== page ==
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Friday , 14 December 2018
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Comply or face jail

Organisations irrespective whether they have women employees or not must comply with the Sexual Harassment Act 

How many women face sexual harassment at workplace? It could come in any form from indecent jokes, innuendos, ogling, inappropriate remarks, pictures and, text messaging and MMS. Women do not complain fearing job loss and stigma that one may get as a nasty cribber.  Some organisations even consider this harmless, while refuse to recognize the difference between a compliment and harassment. Do women have to suffer silently? Don’t they have any redressal mechanism? These incidents lead to a cycle of depression for the victim and ultimately lead to loss of morale, motivation and cause under performance and even absenteeism which contributes to a hostile work environment. Aggrieved women even feel insecure and quit jobs while organisations lose trained employees and the time and resources spent on training simply go waste. The government has brought out The Sexual Harassment of Women at Workplace (Prevention, Prohibition and Redressal) Act, 2013 on 9th December 2013, but unfortunately most organisations do not seem to be aware of the need to comply with the law. In this interview, Vishal Kedia, who has been advising companies thorough his company Complykaro, decodes the law and explains how women need not shy away from asserting their rights.

Question:What is the significance of the Anti-Sexual Harassment Law?

Answer:  The Government of India, on the directive of the Supreme Court, has brought out The Sexual Harassment of Women at Workplace (Prevention, Prohibition and Redressal) Act, 2013 w.e.f. 9th December 2013 to create a safe, secure and conducive work environment for women.

Organisation can no longer dismiss workplace sexual harassment with a ‘Chalta Hai’ attitude as it is their responsibility to ensure safety of all women whether employed in their premise or coming in contact with other people within their premises. It mandates that organisations employing 10 or more employees should have Internal Complaints Committee (ICC) at each of its location to tackle the complaints of harassment and gender bias.  Failure to comply with the law could lead to heft penalties, imprisonment and even closure of business. In fact a company in Chennai, where a woman complained of sexual harassment, was fined Rs1.68 crores for its failure to comply with the law.

Question:How does one comply with the law?

Answer: Apart from the Internal Complaints Committee (ICC), every firm needs to formulate an Anti-Sexual Harassment policy and publicise penal consequences of sexual harassment by putting up necessary posters.   All employees – male and female – must be made to undergo sensitization training programme so that they understand what constitutes sexual harassment and their rights and responsibilities as per the law.

Question: Is this law going to safeguard only those who are working in a particular company?

Answer: As per law, management of government offices and every private firm are responsible to ensure that no women (whether she is an employee or not) is sexually harassed within their premises. Even if a women is harassed at a mall, railway station or airport the management of such premises is legally obliged to assist the aggrieved women make a complaint against the accused, if she desires to do so.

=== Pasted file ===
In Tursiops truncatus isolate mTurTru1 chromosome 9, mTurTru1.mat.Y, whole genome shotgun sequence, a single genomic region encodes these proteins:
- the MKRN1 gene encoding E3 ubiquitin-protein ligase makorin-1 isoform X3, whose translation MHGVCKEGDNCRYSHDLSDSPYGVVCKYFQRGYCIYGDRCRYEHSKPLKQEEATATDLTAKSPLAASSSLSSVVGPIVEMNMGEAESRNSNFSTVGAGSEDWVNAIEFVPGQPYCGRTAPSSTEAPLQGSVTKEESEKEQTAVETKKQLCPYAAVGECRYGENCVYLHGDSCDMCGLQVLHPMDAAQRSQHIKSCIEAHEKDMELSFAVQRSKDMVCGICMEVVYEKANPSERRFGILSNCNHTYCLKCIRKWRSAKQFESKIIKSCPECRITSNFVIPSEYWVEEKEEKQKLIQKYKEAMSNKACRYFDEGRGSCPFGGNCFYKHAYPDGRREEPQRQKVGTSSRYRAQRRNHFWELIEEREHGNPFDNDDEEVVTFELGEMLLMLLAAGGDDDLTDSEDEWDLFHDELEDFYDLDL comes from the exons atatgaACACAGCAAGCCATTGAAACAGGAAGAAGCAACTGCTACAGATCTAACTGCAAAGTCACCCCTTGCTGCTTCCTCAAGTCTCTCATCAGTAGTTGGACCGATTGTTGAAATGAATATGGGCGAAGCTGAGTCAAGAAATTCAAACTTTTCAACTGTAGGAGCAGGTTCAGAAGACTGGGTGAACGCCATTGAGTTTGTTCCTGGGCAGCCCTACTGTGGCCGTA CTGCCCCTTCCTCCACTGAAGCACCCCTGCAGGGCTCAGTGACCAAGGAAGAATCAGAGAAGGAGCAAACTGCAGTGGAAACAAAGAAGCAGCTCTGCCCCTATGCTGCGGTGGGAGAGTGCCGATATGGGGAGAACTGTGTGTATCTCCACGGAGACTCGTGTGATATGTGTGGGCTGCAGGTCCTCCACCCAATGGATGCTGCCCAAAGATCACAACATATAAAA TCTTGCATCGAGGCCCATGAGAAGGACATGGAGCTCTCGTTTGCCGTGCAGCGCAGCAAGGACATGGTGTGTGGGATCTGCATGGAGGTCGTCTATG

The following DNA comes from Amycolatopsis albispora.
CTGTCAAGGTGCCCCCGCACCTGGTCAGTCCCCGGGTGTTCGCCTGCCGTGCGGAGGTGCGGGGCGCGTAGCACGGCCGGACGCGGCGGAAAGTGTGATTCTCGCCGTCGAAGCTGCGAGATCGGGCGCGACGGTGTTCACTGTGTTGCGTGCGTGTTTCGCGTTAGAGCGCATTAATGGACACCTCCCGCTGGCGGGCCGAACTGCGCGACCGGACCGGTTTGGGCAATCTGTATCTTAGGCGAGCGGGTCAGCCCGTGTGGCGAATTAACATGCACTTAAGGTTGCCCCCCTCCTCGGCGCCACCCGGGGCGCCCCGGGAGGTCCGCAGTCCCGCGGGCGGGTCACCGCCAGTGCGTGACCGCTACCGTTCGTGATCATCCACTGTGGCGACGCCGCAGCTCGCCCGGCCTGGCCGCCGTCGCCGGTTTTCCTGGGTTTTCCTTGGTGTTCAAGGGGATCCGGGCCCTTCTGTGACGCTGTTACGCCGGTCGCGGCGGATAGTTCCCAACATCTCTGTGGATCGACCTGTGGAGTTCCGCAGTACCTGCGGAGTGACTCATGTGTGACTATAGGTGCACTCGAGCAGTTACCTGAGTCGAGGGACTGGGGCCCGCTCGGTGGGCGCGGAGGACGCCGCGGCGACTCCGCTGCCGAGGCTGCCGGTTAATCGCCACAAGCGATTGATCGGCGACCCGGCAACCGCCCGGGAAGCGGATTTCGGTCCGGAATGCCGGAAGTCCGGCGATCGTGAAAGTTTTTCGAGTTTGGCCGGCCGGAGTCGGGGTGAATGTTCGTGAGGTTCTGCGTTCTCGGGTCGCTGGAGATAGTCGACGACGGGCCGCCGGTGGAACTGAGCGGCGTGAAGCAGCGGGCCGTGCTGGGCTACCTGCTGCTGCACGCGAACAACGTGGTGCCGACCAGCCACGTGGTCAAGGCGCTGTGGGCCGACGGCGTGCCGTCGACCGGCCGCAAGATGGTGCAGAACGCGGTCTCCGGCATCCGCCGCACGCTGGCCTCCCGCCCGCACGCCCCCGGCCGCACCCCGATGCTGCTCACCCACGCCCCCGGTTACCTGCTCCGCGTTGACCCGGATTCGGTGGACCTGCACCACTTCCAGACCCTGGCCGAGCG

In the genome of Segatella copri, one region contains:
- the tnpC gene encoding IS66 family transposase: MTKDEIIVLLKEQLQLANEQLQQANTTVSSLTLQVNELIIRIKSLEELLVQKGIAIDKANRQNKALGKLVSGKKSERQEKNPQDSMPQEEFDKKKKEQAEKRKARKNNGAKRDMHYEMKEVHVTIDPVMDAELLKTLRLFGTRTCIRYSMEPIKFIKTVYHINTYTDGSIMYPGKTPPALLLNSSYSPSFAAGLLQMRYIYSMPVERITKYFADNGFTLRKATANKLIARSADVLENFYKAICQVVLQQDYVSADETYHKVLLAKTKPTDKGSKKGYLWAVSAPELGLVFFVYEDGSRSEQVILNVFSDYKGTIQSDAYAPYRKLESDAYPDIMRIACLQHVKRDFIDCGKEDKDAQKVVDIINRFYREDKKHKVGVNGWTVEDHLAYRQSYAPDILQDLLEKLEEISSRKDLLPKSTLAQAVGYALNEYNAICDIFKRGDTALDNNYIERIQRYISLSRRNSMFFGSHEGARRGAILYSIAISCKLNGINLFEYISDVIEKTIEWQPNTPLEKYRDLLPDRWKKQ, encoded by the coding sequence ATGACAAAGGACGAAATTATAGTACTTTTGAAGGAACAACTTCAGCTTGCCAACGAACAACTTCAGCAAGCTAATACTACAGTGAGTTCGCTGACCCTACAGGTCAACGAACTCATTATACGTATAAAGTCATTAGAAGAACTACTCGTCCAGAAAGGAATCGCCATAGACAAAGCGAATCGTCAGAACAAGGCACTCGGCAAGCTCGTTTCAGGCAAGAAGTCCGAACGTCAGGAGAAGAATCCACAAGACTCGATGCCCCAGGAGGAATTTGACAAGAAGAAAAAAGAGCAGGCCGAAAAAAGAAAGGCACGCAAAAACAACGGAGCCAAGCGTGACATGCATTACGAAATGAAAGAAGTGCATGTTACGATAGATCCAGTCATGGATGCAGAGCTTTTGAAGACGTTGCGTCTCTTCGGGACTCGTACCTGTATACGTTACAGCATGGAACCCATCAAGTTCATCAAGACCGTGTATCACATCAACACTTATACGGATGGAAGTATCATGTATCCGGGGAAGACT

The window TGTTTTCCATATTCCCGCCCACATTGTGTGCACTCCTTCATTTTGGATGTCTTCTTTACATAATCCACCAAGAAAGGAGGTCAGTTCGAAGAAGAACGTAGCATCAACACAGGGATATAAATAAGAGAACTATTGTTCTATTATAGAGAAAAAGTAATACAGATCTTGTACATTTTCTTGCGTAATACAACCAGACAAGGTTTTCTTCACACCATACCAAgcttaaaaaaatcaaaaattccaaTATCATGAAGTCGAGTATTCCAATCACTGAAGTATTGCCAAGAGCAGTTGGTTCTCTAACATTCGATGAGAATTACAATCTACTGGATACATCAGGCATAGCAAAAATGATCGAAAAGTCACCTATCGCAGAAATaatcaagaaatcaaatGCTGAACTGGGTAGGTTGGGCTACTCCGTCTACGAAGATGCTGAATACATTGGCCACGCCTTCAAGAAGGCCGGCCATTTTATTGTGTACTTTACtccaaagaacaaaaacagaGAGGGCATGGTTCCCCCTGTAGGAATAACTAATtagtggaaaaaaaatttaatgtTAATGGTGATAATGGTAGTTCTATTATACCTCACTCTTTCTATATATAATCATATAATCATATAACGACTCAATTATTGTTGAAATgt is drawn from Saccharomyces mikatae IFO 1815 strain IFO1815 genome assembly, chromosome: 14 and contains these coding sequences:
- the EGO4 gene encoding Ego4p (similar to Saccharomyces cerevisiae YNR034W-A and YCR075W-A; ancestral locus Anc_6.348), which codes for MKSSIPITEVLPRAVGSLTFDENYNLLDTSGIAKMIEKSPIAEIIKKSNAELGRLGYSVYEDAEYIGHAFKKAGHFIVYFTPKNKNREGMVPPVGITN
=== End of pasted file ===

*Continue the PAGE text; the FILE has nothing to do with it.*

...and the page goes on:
Question: Tell us something about the ICC and how the committee needs to function?

Answer: At least 50% of the committee members must be women including the Presiding Officer who must be a woman employed at senior level within the firm.   There must be minimum two other employee members and an external member who is an Advocate or social worker from an NGO or association committed to the cause of women.  Such members must undergo skill training programme.

The ICC is mandatory at each location for any organisation employing 10 or more people, irrespective of men or women.  The companies need to file their compliance statement as part of their Annual Reports.

In case the complaint is against the management itself or in case the firm is a small outfit having less than 10 employees, the law provides for a district level Local Complaints Committee (LCC) setup by the Government for redressal of such complaints.

Question: What if any organisation fails to comply with the law?

Answer: The law is clear. As I said, non-compliance with the law can invite trouble for the managements, from fines to shutting down of businesses. They even face charges of abetment of the crime and criminal prosecution.

Question: Is the law applicable only to companies?

Answer: No. It is applicable to all, including associations, proprietorship, partnership firms, LLP, trust, society, clubs and sports events like marathons and matches, schools, colleges.

Question: What do you think of the awareness levels of the law?

Answer: Unfortunately, not many seem to be aware of the law. A quick survey by the field staff of Complykaro in Mumbai’s business districts of Nariman Point and Parel showed that less than three per cent of the big and small offices are aware of the law and most of even those do not have ICCs at each location or have done training of employees and committee members. That’s a sad situation. But I am happy that increasing number of women employees have now begun to take the issue seriously. They are complaining. My sincere appeal to all companies, groups and management is that they should comply with the law. Sooner the better, else be ready to suffer as women are asserting their rights.

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